There’s a new partnership in an effort to bring a strong, multi-media focus on the life of Frederick Douglass. The famed abolitionist, who spent years in Rochester and published his anti-slavery newspaper The North Star here, has been honored over the last year, to mark the 200th anniversary of his birth.
Now, the Memorial Art Gallery, the Frederick Douglass Bicentennial Commemoration Committee and St. John Fisher College are working together to bring even more attention to Douglass’s life and what he stood for.
There are now a dozen statues honoring Douglass (created by artist Olivia Kim) around town as part of the past year’s efforts, and another one will be displayed at the Memorial Art Gallery.
Chris Christopher is a project manager for the Re-Energizing the Legacy of Frederick Douglass Committee. She says this partnership points to the ongoing relevancy of what Douglass had to say.
“Over the past year, what the project we’ve been involved with really has shown, is how much inspiration is still available to be drawn by Douglass. 200 years later, we’re still talking about the man, we’re still praising the man, we are still looking to him for answers to questions that vex us in this day and age.”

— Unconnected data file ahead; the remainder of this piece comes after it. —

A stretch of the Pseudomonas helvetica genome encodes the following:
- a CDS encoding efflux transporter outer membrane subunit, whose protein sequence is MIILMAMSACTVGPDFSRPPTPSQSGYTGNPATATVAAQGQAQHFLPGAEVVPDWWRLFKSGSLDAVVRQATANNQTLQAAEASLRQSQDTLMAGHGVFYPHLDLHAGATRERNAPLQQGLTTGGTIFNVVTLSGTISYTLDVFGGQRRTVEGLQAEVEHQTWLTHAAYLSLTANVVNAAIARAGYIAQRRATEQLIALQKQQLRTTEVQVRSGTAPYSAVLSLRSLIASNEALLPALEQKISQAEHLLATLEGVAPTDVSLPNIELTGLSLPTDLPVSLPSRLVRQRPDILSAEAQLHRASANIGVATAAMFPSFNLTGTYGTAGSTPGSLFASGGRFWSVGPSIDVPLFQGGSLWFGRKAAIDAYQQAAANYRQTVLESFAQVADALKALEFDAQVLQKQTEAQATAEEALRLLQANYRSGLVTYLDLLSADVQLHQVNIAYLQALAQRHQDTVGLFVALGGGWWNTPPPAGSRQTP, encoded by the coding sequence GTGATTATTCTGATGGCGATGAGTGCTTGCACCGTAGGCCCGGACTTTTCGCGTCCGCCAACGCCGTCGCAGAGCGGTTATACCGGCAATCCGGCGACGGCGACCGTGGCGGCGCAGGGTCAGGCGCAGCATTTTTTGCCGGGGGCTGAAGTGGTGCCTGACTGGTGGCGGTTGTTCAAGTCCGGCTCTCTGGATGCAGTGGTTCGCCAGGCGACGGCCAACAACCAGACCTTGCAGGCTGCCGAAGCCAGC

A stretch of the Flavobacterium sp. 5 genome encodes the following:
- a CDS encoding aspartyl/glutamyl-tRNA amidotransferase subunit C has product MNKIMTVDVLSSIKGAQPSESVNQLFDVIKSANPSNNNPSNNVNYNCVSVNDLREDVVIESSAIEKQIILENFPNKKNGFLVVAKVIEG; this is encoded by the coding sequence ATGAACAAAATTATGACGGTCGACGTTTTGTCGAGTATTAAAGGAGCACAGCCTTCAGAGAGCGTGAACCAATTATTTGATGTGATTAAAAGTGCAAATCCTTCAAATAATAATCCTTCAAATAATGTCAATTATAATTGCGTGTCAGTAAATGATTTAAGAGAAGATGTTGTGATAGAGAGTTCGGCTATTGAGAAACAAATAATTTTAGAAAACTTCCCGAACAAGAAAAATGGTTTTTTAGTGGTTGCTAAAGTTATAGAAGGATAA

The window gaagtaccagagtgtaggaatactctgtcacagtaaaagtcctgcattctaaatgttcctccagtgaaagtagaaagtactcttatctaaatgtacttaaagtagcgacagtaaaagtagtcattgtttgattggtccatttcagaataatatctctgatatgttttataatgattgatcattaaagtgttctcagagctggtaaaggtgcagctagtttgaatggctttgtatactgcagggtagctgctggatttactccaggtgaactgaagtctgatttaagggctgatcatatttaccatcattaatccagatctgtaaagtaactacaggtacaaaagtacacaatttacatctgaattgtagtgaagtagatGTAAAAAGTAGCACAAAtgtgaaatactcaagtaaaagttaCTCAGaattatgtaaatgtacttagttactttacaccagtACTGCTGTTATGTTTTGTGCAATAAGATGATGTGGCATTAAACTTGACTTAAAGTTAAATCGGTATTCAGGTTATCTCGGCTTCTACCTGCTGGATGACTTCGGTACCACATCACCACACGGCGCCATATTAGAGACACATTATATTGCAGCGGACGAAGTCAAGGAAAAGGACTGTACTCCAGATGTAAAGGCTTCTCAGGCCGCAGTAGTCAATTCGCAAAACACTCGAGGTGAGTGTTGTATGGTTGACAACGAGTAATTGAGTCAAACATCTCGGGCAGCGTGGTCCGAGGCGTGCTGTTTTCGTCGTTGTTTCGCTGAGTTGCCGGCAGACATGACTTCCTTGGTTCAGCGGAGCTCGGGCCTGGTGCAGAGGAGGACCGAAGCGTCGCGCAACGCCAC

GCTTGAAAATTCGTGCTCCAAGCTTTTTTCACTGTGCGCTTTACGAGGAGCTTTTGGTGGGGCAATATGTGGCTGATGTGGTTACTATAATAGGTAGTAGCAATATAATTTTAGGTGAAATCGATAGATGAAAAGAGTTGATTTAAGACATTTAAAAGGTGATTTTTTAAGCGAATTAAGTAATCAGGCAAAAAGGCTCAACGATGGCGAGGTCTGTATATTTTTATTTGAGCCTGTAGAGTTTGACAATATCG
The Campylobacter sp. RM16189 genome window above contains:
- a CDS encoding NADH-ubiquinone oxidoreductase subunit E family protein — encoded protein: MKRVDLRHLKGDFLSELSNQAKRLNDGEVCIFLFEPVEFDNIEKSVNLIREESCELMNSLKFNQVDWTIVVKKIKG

A statue of Frederick Douglass will be displayed at the MAG along with the exhibition, “Lessons of the Hour—Frederick Douglass,” which features a 10-screen film installation by artist Isaac Julien inspired by episodes in the life of Douglass. Both the monument and the exhibition will be on view at the gallery from March 3 to May 12.
Frederick Douglass is a towering figure in our nation’s history and MAG is grateful to have the opportunity to help steward his legacy,” said MAG Director Jonathan Binstock. “For the last 2-1/2 years MAG has been working with artist Isaac Julien on a major media-art commission, a meditation on the life, words, and actions of Douglass.”
Also, the Memorial Art Gallery, St. John Fisher College, and the Frederick Douglass Bicentennial Commemoration Committee will host a community conversation regarding Frederick Douglass and his legacy, public art, and how the ideas Douglass expressed in his life’s work resonate in today’s world. The public conversation will take place at MAG on Wednesday April 17 at 7:00 pm.